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Caste-away - Mid-day

Rajinder Puri ()
31 January 1997

Title : Caste-away
Author : Rajinder Puri
Publication : Mid-day
Date : January 31, 1997

If From India Gate we take a taxi to Parliament House and pass
Qutub Minar, won't we check if we're going the right way?

Then why not check the path we've taken on reservation? On our
journey towards social justice we've passed some odd sights related
to caste and class.

Dalits and Yadavs have their daggers drawn in Uttar Pradesh.
Kurmis and Yadavs are at loggerheads in Bihar. Gujjars and Dalits
kill each other in West UP..

The distance we have strayed from our destination became evident
last week. Prime Minister H D Deve Gowda had proposed 10 per cent
reservation for the economically weak. Both Communist parties
argue that the Supreme Court's prior ceiling of 50 per cent
reservation made the proposal impracticable.

Poor Marx is being made to stand on his head. Caste reservations
are more important than class injustice ... !

One can sympathise with the Communists. Affirmative action has
been so badly twisted that social justice is unrecognisable.

Ram Manohar Lohia was the first to propound job reservations on the
basis of caste. That was over three decades ago. Rural India was
frozen into immobile caste groups. For all practical purposes,
caste was class.

Things have changed. There is mobility Villagers migrate to big
cities. From there they go abroad. Foreigners are exploring Indian
villages. Television is opening windows to the world.

Doesn't this make economic backwardness a better benchmark than
caste for determining reservation?

We refuse to accept that Lohia could have been overtaken by events.
Or that great leaders of the past could have made mistakes. Marx,
Gandhi, Ambedkar, Lohia - they were all human. Isn't it human to

We started with the idea that reservation must only be on the basis
of caste. Then we introduced the creamy layer concept. Now we are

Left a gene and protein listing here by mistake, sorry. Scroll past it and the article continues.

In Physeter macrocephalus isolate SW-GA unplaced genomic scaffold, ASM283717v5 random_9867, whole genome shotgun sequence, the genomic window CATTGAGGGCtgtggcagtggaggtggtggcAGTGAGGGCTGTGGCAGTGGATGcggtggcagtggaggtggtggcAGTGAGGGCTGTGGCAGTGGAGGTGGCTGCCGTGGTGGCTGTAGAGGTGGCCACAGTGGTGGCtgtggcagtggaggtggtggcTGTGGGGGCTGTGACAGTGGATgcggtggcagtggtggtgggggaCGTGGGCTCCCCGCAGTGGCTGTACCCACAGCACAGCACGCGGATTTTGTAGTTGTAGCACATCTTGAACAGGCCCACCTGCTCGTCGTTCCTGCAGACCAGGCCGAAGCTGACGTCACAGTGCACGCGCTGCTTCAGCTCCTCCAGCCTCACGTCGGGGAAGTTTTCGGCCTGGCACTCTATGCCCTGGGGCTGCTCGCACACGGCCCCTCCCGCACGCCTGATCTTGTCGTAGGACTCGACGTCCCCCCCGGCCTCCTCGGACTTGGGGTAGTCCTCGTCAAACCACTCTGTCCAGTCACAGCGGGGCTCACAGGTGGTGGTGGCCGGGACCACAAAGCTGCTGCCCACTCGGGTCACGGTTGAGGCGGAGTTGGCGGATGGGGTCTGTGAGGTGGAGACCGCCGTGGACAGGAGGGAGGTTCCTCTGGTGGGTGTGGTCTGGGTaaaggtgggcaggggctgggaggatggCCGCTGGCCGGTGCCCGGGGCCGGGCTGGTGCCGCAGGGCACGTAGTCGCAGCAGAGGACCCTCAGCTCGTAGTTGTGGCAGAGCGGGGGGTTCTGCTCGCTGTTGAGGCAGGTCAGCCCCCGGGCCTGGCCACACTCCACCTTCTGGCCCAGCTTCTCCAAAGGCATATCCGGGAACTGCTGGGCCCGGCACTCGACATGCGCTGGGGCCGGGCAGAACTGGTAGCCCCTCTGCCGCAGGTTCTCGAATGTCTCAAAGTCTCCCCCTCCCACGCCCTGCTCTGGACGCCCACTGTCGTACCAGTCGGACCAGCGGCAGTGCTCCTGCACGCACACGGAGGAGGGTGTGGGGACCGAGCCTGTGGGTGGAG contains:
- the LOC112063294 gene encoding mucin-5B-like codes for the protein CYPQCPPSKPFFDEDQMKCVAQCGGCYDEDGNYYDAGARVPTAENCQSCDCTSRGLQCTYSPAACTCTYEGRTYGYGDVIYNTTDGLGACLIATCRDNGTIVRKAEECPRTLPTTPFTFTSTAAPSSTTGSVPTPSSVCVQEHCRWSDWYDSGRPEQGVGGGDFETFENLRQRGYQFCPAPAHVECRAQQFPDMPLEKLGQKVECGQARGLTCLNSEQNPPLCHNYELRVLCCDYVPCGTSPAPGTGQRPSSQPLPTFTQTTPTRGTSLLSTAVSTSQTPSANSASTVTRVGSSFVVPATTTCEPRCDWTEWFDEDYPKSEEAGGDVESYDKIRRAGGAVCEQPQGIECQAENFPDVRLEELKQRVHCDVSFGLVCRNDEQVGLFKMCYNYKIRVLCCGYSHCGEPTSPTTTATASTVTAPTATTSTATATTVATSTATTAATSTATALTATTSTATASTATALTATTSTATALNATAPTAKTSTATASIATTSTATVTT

toying with reservations for the economically weak.

If affluent backwards are denied reservations and poor forwards get
it, why raise the question of caste?

Reservation has created an atmosphere so sick that even proud Jats
who rule the countryside are demanding that they be declared

And what of actual reservation? It is largely notional. In relation
to the number of new aspirants each year the jobs available are
microscopic. It is an if politicians should throw a coin among
beggars to make them fight!

Of course, we need affirmative action. But surely we can be more
inventive. We can do much more than reserve jobs.

Today, no work is lowly if made profitable. Humble barbers can
become internationally renowned hairdressers. Scavenging is
considered the lowliest work. Now sewage disposal and recycling of
waste is a big profitable industry in which private companies are
muscling in.

For centuries, balmikhis have been the scavengers in Indian
society. Why can't this be served as a joint sector between private
industry and a government-aided and funded national balmikhi

Indian castes are vocation-based. Many of the vocations have become
big business. Encourage weavers, cobblers, potters and the rest to
obtain government support for caste-based co-operatives which are
partners with big business in reserved sectors of industry.

Caste is a reality in India, but it need not be a weakness. But
talking advantage of century-old vocational traditional, we can
turn it into a national strength and revive the craftsman's pride
in his job.

A wealthy backward may expect,
Forwards paying him all respect,
People know money is strength
They'll please by going to any length!

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